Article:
Retail Space Demand Improves in U.S, Bifurcated Market Persists

Retail Space Demand Improves in U.S, Bifurcated Market Persists

Commercial News » New York City Edition | By Monsef Rachid | April 8, 2016 12:49 PM ET

According to newly released figures by CBRE, neighborhoods, communities and strip retail centers across the U.S. continued their steady recovery in the first quarter, with nearly half of 62 markets surveyed reporting tighter availability.

Those retail-center formats registered an average availability rate of 11.2 percent in the first quarter, down 10 basis points from the fourth quarter. That continues a steady decline from roughly 11.4 percent a year ago and from the peak of 13.3 percent in 2011.

CBRE expects the retail industry to remain bifurcated, with each market's best-positioned shopping centers achieving the highest performance - and highest rents -- as the rest strive to adapt to the evolving retail market and have a tougher time boosting rents.

That's the case even as U.S. retail sales have been steady but lackluster of late, with sales up an estimated 3.1 percent in February from a year ago but taking a slightly downward sequential trajectory in this year's first two months, according to the U.S. Commerce Department. The National Retail Federation predicts that retail sales for 2016 as a whole will amount to a moderate 3.1 percent gain from last year.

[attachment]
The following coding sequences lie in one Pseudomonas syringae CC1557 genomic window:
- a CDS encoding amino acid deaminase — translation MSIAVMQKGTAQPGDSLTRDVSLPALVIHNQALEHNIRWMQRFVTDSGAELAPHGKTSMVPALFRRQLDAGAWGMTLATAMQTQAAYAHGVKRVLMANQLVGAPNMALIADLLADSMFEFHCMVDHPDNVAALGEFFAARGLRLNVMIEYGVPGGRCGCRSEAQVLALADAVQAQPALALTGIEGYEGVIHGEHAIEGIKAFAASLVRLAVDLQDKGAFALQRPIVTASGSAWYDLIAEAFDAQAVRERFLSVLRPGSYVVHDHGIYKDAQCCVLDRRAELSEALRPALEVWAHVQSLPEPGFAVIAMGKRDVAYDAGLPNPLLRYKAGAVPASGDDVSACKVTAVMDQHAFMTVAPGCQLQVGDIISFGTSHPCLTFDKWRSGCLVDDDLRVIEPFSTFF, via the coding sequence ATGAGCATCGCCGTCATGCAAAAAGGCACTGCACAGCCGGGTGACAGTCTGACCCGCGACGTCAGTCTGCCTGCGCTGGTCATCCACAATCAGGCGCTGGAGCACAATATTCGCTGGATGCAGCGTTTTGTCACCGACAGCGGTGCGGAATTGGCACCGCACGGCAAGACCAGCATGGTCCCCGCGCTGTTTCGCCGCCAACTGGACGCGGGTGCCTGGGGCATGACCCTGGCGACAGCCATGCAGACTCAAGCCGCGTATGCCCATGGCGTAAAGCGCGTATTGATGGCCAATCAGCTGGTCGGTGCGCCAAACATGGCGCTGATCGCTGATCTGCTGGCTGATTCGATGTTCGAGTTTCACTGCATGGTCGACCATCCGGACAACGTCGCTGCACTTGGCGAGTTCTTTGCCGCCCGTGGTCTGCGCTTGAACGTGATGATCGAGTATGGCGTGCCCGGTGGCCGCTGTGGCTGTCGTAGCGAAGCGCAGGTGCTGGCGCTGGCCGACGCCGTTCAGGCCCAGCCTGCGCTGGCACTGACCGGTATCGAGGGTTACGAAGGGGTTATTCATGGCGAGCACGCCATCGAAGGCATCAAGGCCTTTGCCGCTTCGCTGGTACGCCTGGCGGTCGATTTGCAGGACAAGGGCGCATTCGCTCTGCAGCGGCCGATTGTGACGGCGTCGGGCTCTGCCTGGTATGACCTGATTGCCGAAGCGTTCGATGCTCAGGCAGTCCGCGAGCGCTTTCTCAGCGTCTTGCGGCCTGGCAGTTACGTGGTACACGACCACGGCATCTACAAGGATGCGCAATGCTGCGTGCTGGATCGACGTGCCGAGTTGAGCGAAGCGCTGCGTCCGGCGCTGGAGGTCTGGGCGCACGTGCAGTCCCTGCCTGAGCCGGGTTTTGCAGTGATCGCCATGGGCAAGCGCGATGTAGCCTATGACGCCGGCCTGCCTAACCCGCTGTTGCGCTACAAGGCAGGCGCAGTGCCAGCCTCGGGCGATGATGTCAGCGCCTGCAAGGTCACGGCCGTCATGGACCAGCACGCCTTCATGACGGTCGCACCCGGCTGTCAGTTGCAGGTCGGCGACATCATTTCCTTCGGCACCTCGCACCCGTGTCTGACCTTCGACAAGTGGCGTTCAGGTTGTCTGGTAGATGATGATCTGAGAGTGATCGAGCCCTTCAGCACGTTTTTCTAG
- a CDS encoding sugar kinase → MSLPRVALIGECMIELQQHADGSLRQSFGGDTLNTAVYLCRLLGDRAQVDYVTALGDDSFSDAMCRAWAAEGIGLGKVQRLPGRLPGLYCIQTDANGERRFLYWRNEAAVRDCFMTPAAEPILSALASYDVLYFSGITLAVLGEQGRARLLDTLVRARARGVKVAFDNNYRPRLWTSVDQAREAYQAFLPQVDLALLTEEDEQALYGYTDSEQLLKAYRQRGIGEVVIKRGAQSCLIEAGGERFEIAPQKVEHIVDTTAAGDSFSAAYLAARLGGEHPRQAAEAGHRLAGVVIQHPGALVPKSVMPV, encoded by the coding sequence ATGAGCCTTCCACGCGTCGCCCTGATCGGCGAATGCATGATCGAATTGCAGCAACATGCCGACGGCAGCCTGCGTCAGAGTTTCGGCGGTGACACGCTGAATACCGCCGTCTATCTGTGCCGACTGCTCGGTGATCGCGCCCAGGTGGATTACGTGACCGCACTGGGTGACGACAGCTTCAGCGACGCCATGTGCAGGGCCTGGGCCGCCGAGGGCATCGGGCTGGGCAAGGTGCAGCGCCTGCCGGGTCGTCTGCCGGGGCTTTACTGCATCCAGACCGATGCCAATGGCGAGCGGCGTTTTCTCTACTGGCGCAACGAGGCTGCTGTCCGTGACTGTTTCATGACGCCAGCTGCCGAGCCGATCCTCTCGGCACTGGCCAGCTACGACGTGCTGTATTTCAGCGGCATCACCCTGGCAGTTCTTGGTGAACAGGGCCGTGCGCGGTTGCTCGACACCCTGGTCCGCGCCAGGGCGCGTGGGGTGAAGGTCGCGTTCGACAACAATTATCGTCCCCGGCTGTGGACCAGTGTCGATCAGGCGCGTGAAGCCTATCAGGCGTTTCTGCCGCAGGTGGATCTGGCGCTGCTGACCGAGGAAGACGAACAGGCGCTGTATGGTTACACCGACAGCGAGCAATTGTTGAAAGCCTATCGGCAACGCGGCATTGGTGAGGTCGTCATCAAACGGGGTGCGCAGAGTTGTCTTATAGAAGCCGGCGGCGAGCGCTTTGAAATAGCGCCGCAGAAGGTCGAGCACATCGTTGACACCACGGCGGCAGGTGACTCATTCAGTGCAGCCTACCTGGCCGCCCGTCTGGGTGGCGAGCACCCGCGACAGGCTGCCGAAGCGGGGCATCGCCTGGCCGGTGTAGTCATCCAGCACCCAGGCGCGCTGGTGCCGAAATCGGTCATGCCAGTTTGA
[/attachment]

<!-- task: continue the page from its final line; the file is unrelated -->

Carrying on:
"It's a marathon pace, not a sprint," said Jeff Havsy, CBRE's Chief Economist of Americas Research and Managing Director of Econometric Advisors. "That is evident in the absorption trends. We're taking up some space, vacancy keeps coming down and we don't have a lot of new supply built. It's just taking a while to get back to equilibrium."

All told, 30 of the 62 markets examined by CBRE posted declines in availability in the first quarter.

Among those notching quarter-to-quarter declines in their availability rates of 50 basis points or greater were Providence, R.I.; Trenton, N.J.; Raleigh, N.C.; and Bakersfield, Calif. Those that recorded the largest declines in availability on a year-over-year basis include Atlanta, Salt Lake City, Providence, Raleigh and Austin.

Conversely, those registering an increase in availability in the first quarter from the fourth were Pittsburgh, Indianapolis, Oakland and Tulsa, Okla.

"Broadly, we anticipate that retail rents will grow this year in the face of declining availability in many markets," said Anthony Buono, Executive Managing Director of Retail Services and Chairman of CBRE's Global Retail Executive Committee. "However, certain gateway markets will see flat or declining values due to global consumers resisting a stronger dollar."

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